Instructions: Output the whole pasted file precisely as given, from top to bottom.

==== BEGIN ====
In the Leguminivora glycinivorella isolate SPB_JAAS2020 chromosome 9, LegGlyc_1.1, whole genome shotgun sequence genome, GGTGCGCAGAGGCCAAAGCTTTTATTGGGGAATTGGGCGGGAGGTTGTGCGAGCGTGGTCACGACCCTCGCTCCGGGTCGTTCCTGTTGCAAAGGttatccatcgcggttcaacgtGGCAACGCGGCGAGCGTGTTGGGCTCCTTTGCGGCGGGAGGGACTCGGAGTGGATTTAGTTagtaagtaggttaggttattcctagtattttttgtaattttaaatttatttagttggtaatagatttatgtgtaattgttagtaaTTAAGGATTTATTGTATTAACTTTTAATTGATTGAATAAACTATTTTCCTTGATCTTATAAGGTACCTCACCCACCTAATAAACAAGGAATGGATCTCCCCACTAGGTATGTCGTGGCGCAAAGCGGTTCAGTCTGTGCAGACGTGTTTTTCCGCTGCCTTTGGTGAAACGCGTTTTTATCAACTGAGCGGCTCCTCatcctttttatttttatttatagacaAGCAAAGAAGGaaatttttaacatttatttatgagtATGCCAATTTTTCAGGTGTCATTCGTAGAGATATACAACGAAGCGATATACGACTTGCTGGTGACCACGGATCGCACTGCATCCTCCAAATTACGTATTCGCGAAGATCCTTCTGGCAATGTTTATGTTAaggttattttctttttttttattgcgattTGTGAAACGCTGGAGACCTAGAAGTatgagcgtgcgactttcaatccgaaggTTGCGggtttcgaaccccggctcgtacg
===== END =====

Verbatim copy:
In the Leguminivora glycinivorella isolate SPB_JAAS2020 chromosome 9, LegGlyc_1.1, whole genome shotgun sequence genome, GGTGCGCAGAGGCCAAAGCTTTTATTGGGGAATTGGGCGGGAGGTTGTGCGAGCGTGGTCACGACCCTCGCTCCGGGTCGTTCCTGTTGCAAAGGttatccatcgcggttcaacgtGGCAACGCGGCGAGCGTGTTGGGCTCCTTTGCGGCGGGAGGGACTCGGAGTGGATTTAGTTagtaagtaggttaggttattcctagtattttttgtaattttaaatttatttagttggtaatagatttatgtgtaattgttagtaaTTAAGGATTTATTGTATTAACTTTTAATTGATTGAATAAACTATTTTCCTTGATCTTATAAGGTACCTCACCCACCTAATAAACAAGGAATGGATCTCCCCACTAGGTATGTCGTGGCGCAAAGCGGTTCAGTCTGTGCAGACGTGTTTTTCCGCTGCCTTTGGTGAAACGCGTTTTTATCAACTGAGCGGCTCCTCatcctttttatttttatttatagacaAGCAAAGAAGGaaatttttaacatttatttatgagtATGCCAATTTTTCAGGTGTCATTCGTAGAGATATACAACGAAGCGATATACGACTTGCTGGTGACCACGGATCGCACTGCATCCTCCAAATTACGTATTCGCGAAGATCCTTCTGGCAATGTTTATGTTAaggttattttctttttttttattgcgattTGTGAAACGCTGGAGACCTAGAAGTatgagcgtgcgactttcaatccgaaggTTGCGggtttcgaaccccggctcgtacg